(The opinions expressed here are those of the author, a columnist for Reuters)
By James Saft
Feb 9 (Reuters) - In an era in which facts themselves are increasingly under attack, investors should value what they can count over what they are told.
With that in mind we should remember that earnings can be faked and valuation is a matter of opinion but the old truth still holds: cash flows never lie.
We’ve long known that earnings, as reported by companies on a generally accepted accounting principles (GAAP) basis, can be deceiving. Not only are these numbers susceptible to the occasional spectacular fraud - think Enron - but the wide degree of latitude around exceptional items and different methods of presentation can make securities analysis more of an art than a science.
Given the current political climate under President Donald Trump there are, perhaps, reasons for investors to take a heightened interest in making sure they know what it is they are getting when they buy a share. Though Trump hasn’t announced any specific accounting related initiatives his administration favors a “streamlined” approach to regulation, saying it will repeal two regulations for every new one and conducting a review widely viewed as the death of Dodd-Frank financial regulation.
An attack on regulation, after all, may be good for corporate profits but could well make them harder for investors to trust.
This makes a new paper published in the Financial Analysts Journal especially timely, as it presents a method to better measure corporate cash flows, the life blood of any business and, it seems, perhaps the best barometer of future value. (here)
“We believe that the lack of uniformity among reported statements and their disjointed presentations make it extremely difficult for investors to test the quality of a corporation’s historical earnings and compare the results within and across industries,” Stephen Foerster of Western University, and John Tsagarelis and Grant Wang of Highstreet Asset Management write.
“Our study shows that by using a standardized ‘direct cash flow’ template, investors can better understand a company’s historical, contemporaneous, and forecasted return potential.”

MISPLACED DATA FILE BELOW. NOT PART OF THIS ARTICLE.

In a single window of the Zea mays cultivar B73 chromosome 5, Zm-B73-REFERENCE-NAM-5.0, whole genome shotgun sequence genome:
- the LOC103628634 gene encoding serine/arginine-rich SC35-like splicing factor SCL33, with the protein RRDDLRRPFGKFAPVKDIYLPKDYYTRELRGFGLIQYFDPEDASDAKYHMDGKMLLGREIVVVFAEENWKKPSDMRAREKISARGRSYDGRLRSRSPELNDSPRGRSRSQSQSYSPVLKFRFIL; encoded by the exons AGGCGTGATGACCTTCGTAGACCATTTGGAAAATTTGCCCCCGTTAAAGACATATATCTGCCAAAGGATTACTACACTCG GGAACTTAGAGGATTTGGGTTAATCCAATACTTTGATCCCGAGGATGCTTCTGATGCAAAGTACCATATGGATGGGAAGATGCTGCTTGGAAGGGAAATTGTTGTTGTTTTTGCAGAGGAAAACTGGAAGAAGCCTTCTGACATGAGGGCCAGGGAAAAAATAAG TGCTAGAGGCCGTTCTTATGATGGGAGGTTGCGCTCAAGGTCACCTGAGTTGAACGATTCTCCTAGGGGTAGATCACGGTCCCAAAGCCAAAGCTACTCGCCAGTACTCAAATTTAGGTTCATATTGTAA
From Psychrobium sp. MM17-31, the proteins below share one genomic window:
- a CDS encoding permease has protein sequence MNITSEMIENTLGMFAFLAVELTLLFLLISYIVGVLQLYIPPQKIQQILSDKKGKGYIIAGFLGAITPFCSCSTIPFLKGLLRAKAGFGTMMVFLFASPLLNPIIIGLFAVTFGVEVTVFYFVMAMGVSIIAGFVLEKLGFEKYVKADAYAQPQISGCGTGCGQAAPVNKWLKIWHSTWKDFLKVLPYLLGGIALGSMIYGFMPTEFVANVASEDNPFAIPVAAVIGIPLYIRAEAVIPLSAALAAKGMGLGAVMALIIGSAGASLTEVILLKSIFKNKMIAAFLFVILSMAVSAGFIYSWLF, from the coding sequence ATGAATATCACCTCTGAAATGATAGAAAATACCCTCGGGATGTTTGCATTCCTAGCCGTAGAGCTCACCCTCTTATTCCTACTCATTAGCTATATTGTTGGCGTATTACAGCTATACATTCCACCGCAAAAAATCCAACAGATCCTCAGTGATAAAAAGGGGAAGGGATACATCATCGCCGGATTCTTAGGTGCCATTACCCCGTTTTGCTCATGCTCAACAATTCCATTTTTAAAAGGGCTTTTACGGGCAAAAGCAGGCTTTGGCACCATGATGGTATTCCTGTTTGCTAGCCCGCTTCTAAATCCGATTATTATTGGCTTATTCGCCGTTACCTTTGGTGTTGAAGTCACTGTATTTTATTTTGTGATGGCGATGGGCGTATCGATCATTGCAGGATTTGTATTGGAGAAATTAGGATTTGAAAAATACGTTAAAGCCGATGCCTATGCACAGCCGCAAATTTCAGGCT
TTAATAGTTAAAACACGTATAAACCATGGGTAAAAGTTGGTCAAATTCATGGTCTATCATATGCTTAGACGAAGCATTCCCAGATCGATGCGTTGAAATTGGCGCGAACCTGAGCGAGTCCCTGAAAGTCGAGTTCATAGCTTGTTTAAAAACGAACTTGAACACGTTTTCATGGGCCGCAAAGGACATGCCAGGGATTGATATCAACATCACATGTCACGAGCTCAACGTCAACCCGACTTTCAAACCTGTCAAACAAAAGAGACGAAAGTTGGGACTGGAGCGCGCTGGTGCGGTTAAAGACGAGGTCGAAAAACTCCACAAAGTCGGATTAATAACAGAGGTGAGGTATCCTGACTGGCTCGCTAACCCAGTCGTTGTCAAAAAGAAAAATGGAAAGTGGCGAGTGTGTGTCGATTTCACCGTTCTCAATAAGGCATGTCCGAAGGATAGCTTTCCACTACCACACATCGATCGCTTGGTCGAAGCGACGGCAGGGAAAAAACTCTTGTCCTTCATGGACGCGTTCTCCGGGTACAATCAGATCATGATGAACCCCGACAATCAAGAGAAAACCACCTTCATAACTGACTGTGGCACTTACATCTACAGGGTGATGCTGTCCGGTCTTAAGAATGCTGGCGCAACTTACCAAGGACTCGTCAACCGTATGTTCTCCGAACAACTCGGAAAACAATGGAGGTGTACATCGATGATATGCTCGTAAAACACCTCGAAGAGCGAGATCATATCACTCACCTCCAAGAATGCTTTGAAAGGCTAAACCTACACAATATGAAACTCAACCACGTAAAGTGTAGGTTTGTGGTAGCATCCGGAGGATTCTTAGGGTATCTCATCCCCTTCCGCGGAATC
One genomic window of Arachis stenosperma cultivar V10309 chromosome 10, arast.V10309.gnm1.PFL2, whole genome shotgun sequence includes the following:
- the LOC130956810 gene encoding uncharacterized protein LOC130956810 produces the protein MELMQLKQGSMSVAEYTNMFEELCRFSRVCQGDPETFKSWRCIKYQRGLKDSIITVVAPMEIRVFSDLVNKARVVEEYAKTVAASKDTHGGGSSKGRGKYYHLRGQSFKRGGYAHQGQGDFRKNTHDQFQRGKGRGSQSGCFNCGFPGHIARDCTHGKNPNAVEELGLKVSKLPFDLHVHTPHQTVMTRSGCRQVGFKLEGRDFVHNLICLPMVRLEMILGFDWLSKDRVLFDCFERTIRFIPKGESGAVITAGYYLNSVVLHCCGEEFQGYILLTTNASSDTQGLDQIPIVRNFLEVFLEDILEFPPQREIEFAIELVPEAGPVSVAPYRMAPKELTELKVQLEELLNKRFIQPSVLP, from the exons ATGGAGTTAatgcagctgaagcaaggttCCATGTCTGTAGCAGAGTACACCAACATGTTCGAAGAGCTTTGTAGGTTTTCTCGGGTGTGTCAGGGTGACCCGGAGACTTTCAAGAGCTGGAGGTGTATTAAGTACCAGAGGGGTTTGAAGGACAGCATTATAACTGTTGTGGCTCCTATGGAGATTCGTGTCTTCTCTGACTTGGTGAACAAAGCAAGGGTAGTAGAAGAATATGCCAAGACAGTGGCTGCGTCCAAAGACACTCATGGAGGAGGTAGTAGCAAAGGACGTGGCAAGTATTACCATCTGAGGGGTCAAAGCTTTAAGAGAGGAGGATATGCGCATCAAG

Most companies use an indirect method of reporting cashflow, including noncash operating items they include in net income rather than simply operating cash receipts and payments.
The authors found their direct cashflow measure not only was better at predicting future stock returns than indirect cashflow but also than common profitability measures that use gross profits, operating profits or net income.
This predictive power of direct cashflow held across various investment horizons and worked after adjusting for the usual risk factors and sector characteristics. Stock of companies whose cashflow ranks in the highest 10 percent outperforms those in the bottom 10 percent by 10 percentage points annually on a risk-adjusted basis.
The study looked at U.S. stocks, measuring cashflow and stock performance for S&P 1500 index shares from 1994 to 2013.
While you could not use cashflow as a single criterion for measuring every company, getting to grips with it is essential, no matter what a company does or where it is in its evolution from a start-up to a mature firm.
“No matter whether a company makes telecom equipment, cars, or candy, it’s still the same question: How much cash do we get and when?” Warren Buffett and Charlie Munger of Berkshire Hathaway once wrote.
If you’ve not got a read on how much cash is flowing through a company’s coffers now, your ability to make good predictions about how investments or future business conditions will impact the cash available down the road to enrich shareholders will be impaired.
Remember too that the latitude allowed in how companies report all too often leads to them presenting an unrealistically good view of the current trading, and by extension, their future prospects.
A 2015 survey of almost 400 chief financial officers and finance executives found they themselves believe that a whopping 20 percent of firms "intentionally distort earnings, even though they are adhering (to GAAP principles)." (here)
More than a third of the CFOs said that earnings which don’t correlate with cash flow from operations, or strong earnings despite falling cash flows, were significant red flags.
As it is now quite difficult to even discern cash flows, much less to correlate them with earnings, the typical investor is left in the dark. Perhaps the direct cashflow presentation method should be mandatory.
Given that we are facing a period of deregulation and potentially growing corporate chicanery, investors shouldn’t wait for companies to do this themselves. (Editing by James Dalgleish)